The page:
Records of excursions and reversals : geomagnetic significance and reliability of datings.
Convener: Roman Leonhardt  | Co-Convener: Maxwell Brown 
Poster Programme
 / Attendance Mon, 03 May, 17:30–19:00  / Hall A
Since almost a century ago, paleomagnetic studies on ancient rocks are devoted to investigate variations of the Earth’s magnetic field throughout its geological history. An increasing amount of high-precision paleomagnetic data accompanied by more precise age determinations provide a continually improving picture of the regional and global geomagnetic field evolution. It has been shown that the Earth's magnetic field flipped its polarity frequently. In between those geomagnetic field reversals the magnetic field is essentially characterized by an axial dipole. However, even during these periods rapid and large departures from typical field behavior have been documented, known as excursions. Understanding the nature of such geomagnetic reversals and excursions can provide insights into mechanisms of the geodynamo. Furthermore, in some cases, such events can be used as chronostratigraphic markers of the geological history. Even a causal relationship between geomagnetic events and climate variation has been controversially discussed. Major obstacles in further progress on our understanding of reversals and excursions come from spatial variations of transitional and excursional behavior, uncertainties in age determination, and ambiguities of the recording process. We solicit contributions on paleomagnetic records and interpretations of geomagnetic reversals and excursions. Contributions on age determinations, the paleomagnetic recording process and its particular significance for transitional observations, as well as estimates of magnetic field variations from non-magnetic sources like cosmogenic isotopes are also encouraged.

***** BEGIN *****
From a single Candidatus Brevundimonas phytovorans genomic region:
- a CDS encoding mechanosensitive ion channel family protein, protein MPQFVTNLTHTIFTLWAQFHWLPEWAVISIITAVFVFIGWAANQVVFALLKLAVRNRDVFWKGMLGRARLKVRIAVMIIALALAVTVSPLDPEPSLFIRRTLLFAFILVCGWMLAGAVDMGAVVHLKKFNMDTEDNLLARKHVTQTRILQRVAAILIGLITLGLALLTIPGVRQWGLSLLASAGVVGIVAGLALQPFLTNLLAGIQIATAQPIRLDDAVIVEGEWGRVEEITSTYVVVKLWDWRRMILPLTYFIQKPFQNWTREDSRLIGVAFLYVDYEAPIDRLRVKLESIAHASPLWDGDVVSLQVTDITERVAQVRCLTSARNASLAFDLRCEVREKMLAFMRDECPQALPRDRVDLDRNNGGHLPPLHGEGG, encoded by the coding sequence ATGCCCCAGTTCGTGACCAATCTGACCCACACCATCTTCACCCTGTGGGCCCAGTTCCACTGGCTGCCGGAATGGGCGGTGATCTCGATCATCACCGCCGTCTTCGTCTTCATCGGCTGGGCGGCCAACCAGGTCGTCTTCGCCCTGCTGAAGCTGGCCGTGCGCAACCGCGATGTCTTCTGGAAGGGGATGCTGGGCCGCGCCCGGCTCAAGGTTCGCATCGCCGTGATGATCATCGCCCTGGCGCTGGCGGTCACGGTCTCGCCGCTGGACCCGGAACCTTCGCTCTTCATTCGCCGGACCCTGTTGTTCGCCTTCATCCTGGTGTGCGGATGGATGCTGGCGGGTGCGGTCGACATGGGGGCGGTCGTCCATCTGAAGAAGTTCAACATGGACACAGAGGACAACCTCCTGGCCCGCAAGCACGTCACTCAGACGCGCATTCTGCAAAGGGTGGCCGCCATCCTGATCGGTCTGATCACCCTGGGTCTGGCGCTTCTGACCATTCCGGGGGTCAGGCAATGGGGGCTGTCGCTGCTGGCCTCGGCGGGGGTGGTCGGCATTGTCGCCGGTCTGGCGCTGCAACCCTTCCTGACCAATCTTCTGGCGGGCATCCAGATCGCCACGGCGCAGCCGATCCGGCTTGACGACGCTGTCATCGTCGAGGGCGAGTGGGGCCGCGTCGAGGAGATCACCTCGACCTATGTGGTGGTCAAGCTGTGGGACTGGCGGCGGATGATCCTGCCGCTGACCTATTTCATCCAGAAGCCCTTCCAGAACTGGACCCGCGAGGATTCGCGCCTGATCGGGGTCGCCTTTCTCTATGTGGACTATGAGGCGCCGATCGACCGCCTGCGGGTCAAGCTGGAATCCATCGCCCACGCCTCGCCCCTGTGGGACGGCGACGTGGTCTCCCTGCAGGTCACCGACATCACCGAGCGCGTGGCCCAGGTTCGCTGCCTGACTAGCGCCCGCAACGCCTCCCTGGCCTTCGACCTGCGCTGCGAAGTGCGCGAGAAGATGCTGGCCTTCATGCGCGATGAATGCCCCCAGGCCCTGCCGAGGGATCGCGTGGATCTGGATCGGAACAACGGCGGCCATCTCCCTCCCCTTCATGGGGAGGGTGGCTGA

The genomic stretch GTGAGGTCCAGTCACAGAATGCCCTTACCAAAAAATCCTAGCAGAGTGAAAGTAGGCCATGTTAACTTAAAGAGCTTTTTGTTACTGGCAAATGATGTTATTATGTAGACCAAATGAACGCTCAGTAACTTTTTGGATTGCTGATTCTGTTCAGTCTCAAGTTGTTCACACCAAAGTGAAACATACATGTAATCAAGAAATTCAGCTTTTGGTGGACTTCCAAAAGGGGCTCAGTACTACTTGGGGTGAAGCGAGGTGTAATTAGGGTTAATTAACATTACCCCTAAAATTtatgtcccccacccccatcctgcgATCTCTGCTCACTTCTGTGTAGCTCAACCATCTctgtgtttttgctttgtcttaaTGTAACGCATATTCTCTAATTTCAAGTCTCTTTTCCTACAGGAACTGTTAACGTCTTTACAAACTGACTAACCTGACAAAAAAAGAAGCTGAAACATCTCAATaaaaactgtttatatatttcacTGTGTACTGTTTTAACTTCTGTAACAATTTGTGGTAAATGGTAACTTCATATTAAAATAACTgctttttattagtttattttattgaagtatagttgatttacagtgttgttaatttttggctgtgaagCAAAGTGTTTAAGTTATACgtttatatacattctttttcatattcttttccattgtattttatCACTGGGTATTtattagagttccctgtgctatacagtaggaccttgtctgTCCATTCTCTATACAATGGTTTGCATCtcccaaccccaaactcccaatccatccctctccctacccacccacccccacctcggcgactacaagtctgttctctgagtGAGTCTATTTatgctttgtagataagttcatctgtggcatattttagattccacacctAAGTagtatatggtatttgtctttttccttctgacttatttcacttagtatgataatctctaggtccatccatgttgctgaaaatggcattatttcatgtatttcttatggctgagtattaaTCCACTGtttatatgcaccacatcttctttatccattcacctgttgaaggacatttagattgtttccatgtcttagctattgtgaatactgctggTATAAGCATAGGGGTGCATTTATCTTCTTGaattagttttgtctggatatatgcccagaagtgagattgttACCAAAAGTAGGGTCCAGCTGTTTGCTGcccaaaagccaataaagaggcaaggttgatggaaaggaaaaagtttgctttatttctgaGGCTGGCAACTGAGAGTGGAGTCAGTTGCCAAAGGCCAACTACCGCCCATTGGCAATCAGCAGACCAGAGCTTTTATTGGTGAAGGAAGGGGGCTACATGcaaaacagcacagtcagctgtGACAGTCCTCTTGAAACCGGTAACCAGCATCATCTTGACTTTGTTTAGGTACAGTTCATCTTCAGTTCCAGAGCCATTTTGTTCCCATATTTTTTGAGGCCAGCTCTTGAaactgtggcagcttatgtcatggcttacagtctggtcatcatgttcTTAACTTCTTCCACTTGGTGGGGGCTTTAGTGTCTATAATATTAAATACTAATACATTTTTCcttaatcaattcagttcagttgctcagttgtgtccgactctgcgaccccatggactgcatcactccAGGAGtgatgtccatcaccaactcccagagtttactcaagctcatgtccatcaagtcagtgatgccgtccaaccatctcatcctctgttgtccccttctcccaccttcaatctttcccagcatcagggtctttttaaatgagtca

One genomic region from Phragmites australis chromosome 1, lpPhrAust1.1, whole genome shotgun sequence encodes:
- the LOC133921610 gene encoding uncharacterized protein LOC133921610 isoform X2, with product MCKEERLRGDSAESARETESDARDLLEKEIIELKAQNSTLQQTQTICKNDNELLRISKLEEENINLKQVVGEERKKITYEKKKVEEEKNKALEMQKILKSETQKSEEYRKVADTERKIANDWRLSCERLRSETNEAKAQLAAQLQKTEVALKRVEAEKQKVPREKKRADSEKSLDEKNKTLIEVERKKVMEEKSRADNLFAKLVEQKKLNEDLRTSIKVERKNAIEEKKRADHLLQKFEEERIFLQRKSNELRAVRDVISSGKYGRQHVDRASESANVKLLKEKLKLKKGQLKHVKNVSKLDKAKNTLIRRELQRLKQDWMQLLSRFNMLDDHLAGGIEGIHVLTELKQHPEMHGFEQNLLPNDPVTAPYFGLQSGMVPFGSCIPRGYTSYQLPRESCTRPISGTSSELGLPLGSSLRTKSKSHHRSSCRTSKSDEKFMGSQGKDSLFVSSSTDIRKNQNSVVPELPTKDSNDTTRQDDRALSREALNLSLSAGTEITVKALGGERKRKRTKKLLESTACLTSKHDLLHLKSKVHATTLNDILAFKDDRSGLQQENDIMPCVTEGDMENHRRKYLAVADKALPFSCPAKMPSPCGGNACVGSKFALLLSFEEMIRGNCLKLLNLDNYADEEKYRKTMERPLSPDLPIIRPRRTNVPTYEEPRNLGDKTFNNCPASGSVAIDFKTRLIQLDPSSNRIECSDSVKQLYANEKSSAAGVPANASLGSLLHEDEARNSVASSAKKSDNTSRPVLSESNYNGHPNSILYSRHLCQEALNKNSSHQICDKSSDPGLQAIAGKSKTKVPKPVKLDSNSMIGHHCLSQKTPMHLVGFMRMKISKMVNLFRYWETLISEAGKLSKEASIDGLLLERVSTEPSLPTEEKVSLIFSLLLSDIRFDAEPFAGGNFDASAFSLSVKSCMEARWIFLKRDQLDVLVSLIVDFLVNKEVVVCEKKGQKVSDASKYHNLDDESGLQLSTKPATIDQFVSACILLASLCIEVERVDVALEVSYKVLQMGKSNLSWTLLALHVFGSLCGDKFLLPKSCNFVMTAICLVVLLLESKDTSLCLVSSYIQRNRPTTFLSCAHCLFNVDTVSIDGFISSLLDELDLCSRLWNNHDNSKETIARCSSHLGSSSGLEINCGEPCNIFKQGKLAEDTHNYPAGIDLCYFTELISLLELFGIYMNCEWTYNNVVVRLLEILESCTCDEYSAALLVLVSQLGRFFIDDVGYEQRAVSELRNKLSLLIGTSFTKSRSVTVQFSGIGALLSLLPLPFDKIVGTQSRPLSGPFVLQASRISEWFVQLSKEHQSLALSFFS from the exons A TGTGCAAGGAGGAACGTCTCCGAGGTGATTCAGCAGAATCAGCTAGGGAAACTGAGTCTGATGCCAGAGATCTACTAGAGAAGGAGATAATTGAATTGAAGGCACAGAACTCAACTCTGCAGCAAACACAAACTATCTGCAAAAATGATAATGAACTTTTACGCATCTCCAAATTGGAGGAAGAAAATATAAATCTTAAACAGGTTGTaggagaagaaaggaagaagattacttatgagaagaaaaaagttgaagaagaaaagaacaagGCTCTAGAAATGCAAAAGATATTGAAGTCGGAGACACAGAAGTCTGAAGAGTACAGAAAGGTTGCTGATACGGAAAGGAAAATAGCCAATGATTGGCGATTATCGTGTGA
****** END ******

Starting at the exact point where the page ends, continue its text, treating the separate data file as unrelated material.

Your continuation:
Related event: PSD89 – MPRG10
Mon, 03 May, 09:00–09:45  / Room 37